Although, maybe that's just how I do like to do it, in which case I shouldn't fight it. And I might continue to remain erratic.

Who knows?

Have a waffle.
With melted chocolate and cream, of course.


There are lines everywhere.

Some lines were laid down after a group of people decided that what they all agreed on made sense, and which have been slowly reinforced by each succeeding generation, making the lines a little bit deeper and a little bit wider, till they're no longer lines but a deep chasm that forces you most of the time to stay on the side you are on, the side where everybody else is and where everything's known and comfortable, till such a time as you finally draw together the crazed courage to give in to the need to prove that it is possible to cross unscathed; and you ready and you ready and you ready and then rush down the slope as fast as you can, hoping that your belief-fuelled momentum will put a giant hand on your ass and push you as you struggle up the other side, only to slowly realise that it's not going to happen, because what you thought was a chasm is really a pit, a giant trap to snare fools like you who try and fight for themselves, who believe that they can escape when so many others never could, who believe they should be allowed to do what they want and not what they're told, only to run (willingly, mind you) into this place and stand here like you do, right down in the deepest part of the shadows, realising you may never get to the place you wanted to...and never get back either; and all you are left with are the others who wander the underworld, unwanted deserters who wanted to explore new territories, your new family.

Some lines run away from where you stand, splitting up and rushing away from your singularity, so that you see no point in trying to find a way around, but instead walk across, and keep walking and walking till you realise the lines have managed to sneak around, and you remember that a circle is just a series of infinitely small lines, and that you've been lured into the centre of one, into something that you have no idea about and want less to do with, and that you can only always be either in or out, and that there is no other side.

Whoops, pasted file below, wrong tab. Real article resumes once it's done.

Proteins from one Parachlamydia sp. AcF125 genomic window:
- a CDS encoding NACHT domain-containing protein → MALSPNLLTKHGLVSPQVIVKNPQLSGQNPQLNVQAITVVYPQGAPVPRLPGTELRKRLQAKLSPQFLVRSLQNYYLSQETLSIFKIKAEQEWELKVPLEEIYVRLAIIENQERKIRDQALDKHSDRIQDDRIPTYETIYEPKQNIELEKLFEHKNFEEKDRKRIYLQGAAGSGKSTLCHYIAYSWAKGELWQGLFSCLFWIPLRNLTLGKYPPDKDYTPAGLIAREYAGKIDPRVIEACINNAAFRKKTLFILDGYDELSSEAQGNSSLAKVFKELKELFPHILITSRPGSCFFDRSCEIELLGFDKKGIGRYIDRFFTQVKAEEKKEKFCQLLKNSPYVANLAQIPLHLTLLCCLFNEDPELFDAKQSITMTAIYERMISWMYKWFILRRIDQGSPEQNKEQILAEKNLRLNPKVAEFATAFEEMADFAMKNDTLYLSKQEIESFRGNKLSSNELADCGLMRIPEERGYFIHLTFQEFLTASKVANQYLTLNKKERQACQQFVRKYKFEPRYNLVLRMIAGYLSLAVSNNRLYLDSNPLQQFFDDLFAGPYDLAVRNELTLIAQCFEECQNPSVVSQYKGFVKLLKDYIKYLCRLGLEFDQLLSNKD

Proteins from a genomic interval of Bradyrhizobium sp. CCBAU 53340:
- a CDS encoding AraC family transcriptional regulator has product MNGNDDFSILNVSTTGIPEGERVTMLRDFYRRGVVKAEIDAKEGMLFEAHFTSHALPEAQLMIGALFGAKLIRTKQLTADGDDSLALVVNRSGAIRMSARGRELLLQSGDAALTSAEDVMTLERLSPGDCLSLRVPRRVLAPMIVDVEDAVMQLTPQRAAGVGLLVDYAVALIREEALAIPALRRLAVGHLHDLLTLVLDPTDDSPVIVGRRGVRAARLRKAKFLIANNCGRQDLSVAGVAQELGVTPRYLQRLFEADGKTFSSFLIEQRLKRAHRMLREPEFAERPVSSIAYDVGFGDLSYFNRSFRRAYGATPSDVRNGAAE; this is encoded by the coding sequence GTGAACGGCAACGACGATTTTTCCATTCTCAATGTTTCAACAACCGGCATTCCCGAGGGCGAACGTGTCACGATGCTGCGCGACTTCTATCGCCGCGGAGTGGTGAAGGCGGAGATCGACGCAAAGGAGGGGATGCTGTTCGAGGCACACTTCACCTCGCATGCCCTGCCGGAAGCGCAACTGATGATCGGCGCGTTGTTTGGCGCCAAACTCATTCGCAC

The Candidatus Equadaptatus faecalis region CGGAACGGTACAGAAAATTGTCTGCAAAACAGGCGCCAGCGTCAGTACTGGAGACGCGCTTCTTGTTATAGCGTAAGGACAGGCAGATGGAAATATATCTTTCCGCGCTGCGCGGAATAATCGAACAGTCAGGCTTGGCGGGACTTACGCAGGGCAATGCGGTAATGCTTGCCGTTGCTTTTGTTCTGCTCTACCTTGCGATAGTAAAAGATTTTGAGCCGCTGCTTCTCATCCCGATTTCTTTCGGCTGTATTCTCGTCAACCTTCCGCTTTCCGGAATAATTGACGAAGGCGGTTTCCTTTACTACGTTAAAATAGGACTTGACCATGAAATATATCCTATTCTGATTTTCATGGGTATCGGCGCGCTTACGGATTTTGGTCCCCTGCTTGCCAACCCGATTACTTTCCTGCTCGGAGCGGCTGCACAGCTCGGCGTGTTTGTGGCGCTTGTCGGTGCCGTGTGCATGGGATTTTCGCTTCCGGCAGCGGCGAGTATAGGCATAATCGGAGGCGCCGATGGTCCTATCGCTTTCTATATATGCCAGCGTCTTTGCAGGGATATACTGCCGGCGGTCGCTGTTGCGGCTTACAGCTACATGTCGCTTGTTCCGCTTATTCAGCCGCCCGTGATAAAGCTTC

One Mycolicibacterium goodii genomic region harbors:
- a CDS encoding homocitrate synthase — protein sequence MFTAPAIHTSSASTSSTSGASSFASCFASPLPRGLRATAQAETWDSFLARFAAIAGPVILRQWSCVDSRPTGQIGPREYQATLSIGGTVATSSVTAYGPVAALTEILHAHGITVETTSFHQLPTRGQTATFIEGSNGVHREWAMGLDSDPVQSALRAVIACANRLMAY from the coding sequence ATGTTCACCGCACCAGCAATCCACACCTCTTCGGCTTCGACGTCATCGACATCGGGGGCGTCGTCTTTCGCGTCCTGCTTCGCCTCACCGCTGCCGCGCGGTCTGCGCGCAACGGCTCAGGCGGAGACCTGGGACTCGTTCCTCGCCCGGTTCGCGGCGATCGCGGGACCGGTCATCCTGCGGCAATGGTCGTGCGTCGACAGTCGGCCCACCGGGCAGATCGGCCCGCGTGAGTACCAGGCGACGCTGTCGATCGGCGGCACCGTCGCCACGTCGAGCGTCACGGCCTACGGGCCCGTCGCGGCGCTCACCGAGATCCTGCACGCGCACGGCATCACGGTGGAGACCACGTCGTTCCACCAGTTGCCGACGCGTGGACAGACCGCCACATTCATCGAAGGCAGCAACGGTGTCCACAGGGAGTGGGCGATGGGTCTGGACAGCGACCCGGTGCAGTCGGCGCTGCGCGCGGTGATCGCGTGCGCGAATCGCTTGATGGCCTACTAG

Some lines are drawn by your mind, signposts in a special colour that only you can see and which only you understand the significance of, laid down so that you prevent yourself from becoming the person you nightmare that you can be, so that they become a permanent challenge, testing you all the time, daring, wheedling, tempting, a challenge that you sometimes fail, which you try and negate by crossing right back and telling yourself that it didn't matter because nobody saw you crossing the line anway and besides you're right where you started, but which the line never lets you forget, as it smiles and tempts to double-cross yourself again.

There are lines everywhere.
And they lie.


Manual of Life - Alternative Definitions

When people in a northern country can walk around the house with no socks on, without having to keep the heating on.

See related:
False dawn


Manual of Life - Alternative Definitions

Made for each other

A couple that simultaneously bursts into tears at the end of this montage.
Every single time.

See related:
Muggins (sl.)


Manual of Life - Things You Didn't Realise Till You Did #74

The first line still holds true.

So, another leisurely meal, another arbitrary thought. Try this one on for size -

There is no original Western European or American first-name that begins with 'Z'. All of them are predominantly Middle Eastern in origin, with some East Asian ones thrown in for flavour.

Go on, think about it.

Most of the first-names that you can think of come from the belt of land that stretches from Greece to Afghanistan (on a longitudinal basis), and from the languages that originated therein (Arabic, Hebrew or Cyrillic). There are a few Chinese names that I can think of off-hand too, and I can't quite speak about names in the South Asian countries, but the chunk seems to be Middle-Eastern/Central Asian in origin.


On the other hand, there are tons of first names in Western Europe and America that begin with the letter 'C', but none in that West Asia/Middle Asia belt (excluding the East).


All those history lessons about the many invasions of India from the armies of Central Asia suddenly make so much sense. Even a quintessentially Gujurati name like Zaveri has its roots in those incursions.

Update: We have the odd-one-out (thanks be to the wise FĂ«anor) - Basque. In my defence, the language is denoted as an 'isolate', so it really doesn't bear much in common to its neighbours. Still, a valid exception.


Manual of Life - Things You Didn't Realise Till You Did # 39